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TESS VIGELAND: At a time when the mattress looks like a great place to stash cash the money-market fund industry is trying to come up with ways to reassure consumers their money is safe. This week it proposed some new rules that could lower yields for those funds but provide more safety to investors. Among other things, regulators could look into any fund that's offering significantly higher yields than the rest. And the funds themselves could put a temporary stop to withdrawals if there are so many that the fund could have trouble paying a dollar for a dollar. Tamara Keith has more.
TAMARA KEITH: It's known as breaking the buck. On September 16th, the nation's oldest money market fund watched its shares sink below a dollar. The Reserve Primary Fund had invested in Lehman Brothers and Lehman had filed for bankruptcy. For money market funds, it was only the second time the buck had ever broken. That broke the industry mantra too.
MIKE MCNAMEE: A dollar is a dollar.
Mike McNamee is with the Investment Company Institute, a trade association. Money Market Funds are designed to be relatively low risk, with fairly small yields. The funds invest in things like U.S. treasuries, municipal bonds, CDs and commercial paper and then sell shares to investors.
MCNAMEE: People don't even think about shares when it comes to money market funds, right? You think I put in $100, I got $100. That is one of the core strengths of the product.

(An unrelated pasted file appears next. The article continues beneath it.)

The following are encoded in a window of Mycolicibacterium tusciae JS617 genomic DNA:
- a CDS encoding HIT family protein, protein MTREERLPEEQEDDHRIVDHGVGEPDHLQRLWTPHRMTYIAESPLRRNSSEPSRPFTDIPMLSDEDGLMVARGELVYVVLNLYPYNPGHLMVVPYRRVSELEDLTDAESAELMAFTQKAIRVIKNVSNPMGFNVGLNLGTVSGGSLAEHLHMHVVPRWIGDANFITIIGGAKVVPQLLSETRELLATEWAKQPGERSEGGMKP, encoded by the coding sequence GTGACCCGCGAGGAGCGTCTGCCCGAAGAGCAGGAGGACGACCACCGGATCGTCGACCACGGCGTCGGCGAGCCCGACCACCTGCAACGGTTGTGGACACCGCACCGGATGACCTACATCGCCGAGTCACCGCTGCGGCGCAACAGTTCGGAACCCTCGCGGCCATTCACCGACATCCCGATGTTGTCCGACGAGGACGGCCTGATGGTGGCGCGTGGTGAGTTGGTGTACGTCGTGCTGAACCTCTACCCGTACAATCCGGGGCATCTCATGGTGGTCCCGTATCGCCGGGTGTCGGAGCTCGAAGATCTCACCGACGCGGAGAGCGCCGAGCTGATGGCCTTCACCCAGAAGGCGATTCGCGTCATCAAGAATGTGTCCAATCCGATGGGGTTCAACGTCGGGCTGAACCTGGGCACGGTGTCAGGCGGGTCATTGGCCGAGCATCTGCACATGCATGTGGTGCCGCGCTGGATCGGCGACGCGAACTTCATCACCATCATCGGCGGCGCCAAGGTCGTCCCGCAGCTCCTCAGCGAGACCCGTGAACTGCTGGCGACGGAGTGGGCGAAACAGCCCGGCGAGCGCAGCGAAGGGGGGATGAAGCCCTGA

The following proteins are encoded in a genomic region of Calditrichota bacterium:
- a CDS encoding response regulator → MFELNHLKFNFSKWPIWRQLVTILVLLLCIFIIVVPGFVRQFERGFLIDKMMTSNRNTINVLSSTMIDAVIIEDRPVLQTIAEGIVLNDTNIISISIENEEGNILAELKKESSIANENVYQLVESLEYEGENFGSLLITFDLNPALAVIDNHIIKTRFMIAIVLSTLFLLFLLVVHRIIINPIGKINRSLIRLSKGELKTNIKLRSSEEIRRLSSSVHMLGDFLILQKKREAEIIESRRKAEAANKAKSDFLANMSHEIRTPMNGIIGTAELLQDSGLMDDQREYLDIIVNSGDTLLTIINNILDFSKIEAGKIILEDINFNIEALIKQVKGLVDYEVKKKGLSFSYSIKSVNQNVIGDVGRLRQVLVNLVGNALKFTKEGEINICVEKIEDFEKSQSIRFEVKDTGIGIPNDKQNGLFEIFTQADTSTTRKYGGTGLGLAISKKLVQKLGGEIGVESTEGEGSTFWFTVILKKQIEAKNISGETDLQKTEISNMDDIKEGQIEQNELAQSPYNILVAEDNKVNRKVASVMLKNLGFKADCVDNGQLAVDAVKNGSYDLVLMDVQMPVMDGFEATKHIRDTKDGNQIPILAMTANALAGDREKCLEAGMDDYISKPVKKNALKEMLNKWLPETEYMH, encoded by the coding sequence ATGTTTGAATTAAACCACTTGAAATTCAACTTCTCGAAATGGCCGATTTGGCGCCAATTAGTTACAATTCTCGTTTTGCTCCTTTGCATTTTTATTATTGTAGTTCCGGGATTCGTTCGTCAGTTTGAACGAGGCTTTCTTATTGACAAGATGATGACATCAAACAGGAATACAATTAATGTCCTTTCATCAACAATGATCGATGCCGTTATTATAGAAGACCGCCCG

But when the buck broke at the Reserve Primary Fund -- investors freaked. Institutional investors pulled billions out of money-market funds within a couple of days. That's when the Treasury stepped in, insuring deposits. The insurance doesn't cover new investments, and the program is set to expire next month.
CHRIS DONAHUE: My name is Chris Donahue, and I am president and CEO of Federated Investors Inc. In Pittsburgh.
Federated manages $325 billion in assets for 50 different money-market funds. Federated is part of a working group that this week proposed new guidelines for managing money-market funds. Some of the guidelines, if regulators agree to them, include keeping more cash on hand and concentrating investments in safer, shorter-term debt.
DONAHUE: So we are very much embracing the overall strengthening of an already strong industry.
But are money-market funds really a good place to keep your rainy day dollars? It all depends on who you ask. Susan Moore is a financial planner from Waterton, Massachusetts. She's fielding a lot of questions from clients.
SUSAN MOORE: People are very concerned about safety, but they're also concerned about the fact that money-market funds are paying such low rates of return at this point.
According to iMoneyNet, yields on money markets are averaging between a quarter and a third of a percent. So while Moore says she trusts money markets, right now she doesn't think they trump savings accounts.
Moore: I would say go to the online savings account first. You'll get a higher rate of return, and you can still get the FDIC insurance.
Financial planner Andrew Tignanelli heads the Financial Consulate. He has lots of concerns about the security of money markets. Still he says the risks are relative.
ANDREW TIGNANELLI: I don't think you're going to wake up one day and lose 50 percent of your money in a money-market fund. I think your biggest risk is you might lose five.
He says some money-market funds may be invested in shaky corporate or municipal debt. And given the currently tiny yields, the risks may not be worth the rewards.
In Washington, I'm Tamara Keith for Marketplace Money.